I am reluctant to commit to anything at the moment because my current working situation with WMDE is rather tenuous (my contract ends next week). I am also stretched with securing a PhD research position, moving from Berlin, and the completion a non-Wikimedia related contract development project.
The development of the Sprint extension was initiated to support WMDE, and particular WIkidata, in the absence of Scrumbugz. I have to be honest and say that it has turned out to be a much more involved affair than what was originally intended. I would be the first one to criticize the development methodology behind the implementation, which is basically a third-party hack into Phabricator. At this level, it is not supported by Phacility and building an project management paradigm on an unsupported application is probably not ideal.
This is not to say that it does not have potential to become something more than a hack. As it exists now, Sprint is a dynamic reporting tool that provides several useful enhancements over the default Phabricator projects application. These enhancements are bound to Agile project methods that use "boards" and "points" to evaluate and estimate development workflow over time. The primary design intention was to facilitate the use of Agile in Phabricator. And, this has been achieved. However, in my opinion, for long term support, the best solution for Sprint is to promote its integration into upstream. I think that this is entirely possible. With the help of expert coders, it could really become valuable not only to the Foundation, but to a wider user base.
I will continue to respond to emails about issues and questions as time permits, but again, I am stretched very thin at the moment.
Wow, I see. Well, let's discuss. The extension works today, and considering your situation I think you can follow the approach taken by the Wikimedia Phabricator team, being very conservative about introducing new features that come with maintenance costs and an unclear path to upstream.
Ref T90906, let me say that our invitation to Lyon (travel expenses included) is not tied to your involvement with WMDE or whatever situation you are at now or in the future. Your work on the Sprint extension has been stellar and, as you can see, very important to many teams. We want to recognize your role and your effort with an invitation to the Wikimedia Hackathon.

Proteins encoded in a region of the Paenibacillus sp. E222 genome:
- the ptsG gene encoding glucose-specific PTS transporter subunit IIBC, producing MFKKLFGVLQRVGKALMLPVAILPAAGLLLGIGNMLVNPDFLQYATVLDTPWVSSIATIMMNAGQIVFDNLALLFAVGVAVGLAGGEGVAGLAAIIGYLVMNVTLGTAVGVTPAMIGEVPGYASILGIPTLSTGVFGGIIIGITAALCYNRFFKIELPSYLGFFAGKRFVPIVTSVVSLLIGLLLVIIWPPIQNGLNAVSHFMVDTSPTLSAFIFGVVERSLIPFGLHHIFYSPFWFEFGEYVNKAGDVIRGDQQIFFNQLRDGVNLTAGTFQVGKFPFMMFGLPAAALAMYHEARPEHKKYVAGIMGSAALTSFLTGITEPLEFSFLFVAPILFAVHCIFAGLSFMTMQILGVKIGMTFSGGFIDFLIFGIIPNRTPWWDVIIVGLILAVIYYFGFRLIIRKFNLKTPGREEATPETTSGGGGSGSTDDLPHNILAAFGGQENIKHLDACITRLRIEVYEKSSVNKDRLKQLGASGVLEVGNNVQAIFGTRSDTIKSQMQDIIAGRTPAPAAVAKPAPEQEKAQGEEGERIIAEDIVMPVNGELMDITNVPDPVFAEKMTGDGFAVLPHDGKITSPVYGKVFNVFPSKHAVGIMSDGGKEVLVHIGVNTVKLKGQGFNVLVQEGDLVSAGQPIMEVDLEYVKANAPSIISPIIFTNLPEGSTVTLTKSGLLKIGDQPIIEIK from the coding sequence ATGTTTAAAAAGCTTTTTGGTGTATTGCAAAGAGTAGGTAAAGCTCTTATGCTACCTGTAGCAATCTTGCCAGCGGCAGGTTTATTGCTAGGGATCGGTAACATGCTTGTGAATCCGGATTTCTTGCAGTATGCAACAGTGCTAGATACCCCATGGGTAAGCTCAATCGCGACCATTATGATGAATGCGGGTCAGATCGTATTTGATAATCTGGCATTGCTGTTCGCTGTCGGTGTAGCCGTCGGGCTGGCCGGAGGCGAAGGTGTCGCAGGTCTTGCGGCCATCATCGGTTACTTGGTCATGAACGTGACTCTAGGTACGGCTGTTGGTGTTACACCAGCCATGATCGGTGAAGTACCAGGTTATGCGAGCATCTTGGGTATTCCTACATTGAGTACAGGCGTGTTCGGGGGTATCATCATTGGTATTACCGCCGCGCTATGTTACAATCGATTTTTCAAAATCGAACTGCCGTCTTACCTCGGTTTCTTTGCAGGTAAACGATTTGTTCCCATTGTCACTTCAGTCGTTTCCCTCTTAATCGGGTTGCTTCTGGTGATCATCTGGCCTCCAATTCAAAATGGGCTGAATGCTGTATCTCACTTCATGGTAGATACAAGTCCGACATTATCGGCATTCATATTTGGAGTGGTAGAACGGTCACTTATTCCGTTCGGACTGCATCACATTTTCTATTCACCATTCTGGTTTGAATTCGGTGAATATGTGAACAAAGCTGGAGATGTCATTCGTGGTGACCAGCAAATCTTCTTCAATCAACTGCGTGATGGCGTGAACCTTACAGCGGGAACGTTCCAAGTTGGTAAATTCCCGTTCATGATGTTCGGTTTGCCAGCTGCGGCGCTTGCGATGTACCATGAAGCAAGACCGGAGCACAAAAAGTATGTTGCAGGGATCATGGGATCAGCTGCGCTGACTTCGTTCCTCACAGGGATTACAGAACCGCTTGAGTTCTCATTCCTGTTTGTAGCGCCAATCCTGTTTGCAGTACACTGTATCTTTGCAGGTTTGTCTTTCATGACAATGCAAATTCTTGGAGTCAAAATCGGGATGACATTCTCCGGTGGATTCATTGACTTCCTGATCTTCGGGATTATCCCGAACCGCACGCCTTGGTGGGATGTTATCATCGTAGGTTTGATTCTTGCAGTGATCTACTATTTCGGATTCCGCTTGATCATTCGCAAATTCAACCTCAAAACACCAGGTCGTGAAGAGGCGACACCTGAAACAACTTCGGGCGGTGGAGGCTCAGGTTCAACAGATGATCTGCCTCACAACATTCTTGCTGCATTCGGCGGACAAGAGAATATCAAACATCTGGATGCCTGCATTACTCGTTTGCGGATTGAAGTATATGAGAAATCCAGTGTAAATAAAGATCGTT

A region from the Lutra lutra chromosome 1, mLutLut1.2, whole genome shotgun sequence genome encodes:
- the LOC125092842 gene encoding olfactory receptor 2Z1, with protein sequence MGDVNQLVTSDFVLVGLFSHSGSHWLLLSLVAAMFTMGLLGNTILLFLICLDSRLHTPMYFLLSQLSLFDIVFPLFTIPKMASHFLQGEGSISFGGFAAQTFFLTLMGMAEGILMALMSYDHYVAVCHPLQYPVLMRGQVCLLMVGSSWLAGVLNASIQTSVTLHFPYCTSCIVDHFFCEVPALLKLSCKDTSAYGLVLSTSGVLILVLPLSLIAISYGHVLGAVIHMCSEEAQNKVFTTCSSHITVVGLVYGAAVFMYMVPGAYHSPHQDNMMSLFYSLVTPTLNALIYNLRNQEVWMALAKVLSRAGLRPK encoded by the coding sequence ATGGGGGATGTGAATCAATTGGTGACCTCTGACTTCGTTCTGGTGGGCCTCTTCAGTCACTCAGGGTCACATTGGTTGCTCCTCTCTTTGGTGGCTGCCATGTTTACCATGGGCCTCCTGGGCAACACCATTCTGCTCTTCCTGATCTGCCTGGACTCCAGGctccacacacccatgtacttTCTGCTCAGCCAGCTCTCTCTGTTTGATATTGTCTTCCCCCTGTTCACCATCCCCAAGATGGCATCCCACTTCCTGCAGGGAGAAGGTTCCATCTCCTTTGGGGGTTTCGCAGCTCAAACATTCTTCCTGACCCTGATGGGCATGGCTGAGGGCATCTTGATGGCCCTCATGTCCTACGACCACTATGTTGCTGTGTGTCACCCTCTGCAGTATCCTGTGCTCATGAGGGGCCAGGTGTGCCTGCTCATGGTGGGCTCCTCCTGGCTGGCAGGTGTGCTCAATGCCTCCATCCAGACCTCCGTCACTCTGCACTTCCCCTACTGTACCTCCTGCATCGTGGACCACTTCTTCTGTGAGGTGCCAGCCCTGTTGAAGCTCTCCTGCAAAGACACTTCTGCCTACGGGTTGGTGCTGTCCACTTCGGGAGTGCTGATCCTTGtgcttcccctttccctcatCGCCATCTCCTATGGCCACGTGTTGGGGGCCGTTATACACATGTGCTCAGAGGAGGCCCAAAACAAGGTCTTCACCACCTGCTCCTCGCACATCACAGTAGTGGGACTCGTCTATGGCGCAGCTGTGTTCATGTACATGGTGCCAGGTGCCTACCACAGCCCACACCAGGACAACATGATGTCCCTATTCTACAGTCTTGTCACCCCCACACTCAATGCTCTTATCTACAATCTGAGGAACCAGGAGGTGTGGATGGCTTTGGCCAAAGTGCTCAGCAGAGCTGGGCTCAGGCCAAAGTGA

@Christopher, thanks so much for your reply - and particularly for all of your hard work on the sprint extension :)
The sprint extension seems to be an awesome starting point and indeed many have found a lot of value in the tool as it currently exists. I'd really like to figure out how to continue evolving the sprint extension to fully meet the needs of WMF engineering teams and their stakeholders (at the very least). I think the Wikimedia hackathon (T90906) could be an awesome opportunity for deep knowledge sharing of the sprint extension as well as an opportunity to start prioritizing enhancements and getting a sense of how we can begin implementing them. I realize these are things we can potentially do remotely, but particular given @Christopher's schedule and the high bandwidth we can achieve in person, I think we could get an awful lot out of doing this in person.
@chasemp reached out to me about upstream interest -- short answer is we're definitely interested in building the featureset (at least, approximately), but not interested in bringing the extension itself upstream.
The way the extension is implemented is great for getting the job done, but it overcomes cases where integration points are missing by using a lot of force. We think we'd be farther from the end goal of a long-term maintainable implementation by starting with it, since the first step would roughly be tearing it down brick-by-brick to give us a clean foundation that we could start building on. We anticipate a shorter path by starting without any technical debt to clean up.
As a specific illustrative example, the priorities that WMF uses are hardcoded in the extension:
Obviously, this particular case is easy to fix, but it's characteristic of the results-oriented approach of the extension -- which is very effective in implementing charts, as the upstream has produced zero charts in the same period of time -- but less concerned with generality and low maintenance costs in the long term. In the upstream, we have to hold these considerations paramount, and we'd have to begin by unraveling and generalizing all the concepts that the extension introduces before we could move forward. Plus, we'd inherit the burden of maintaining backward compatibility.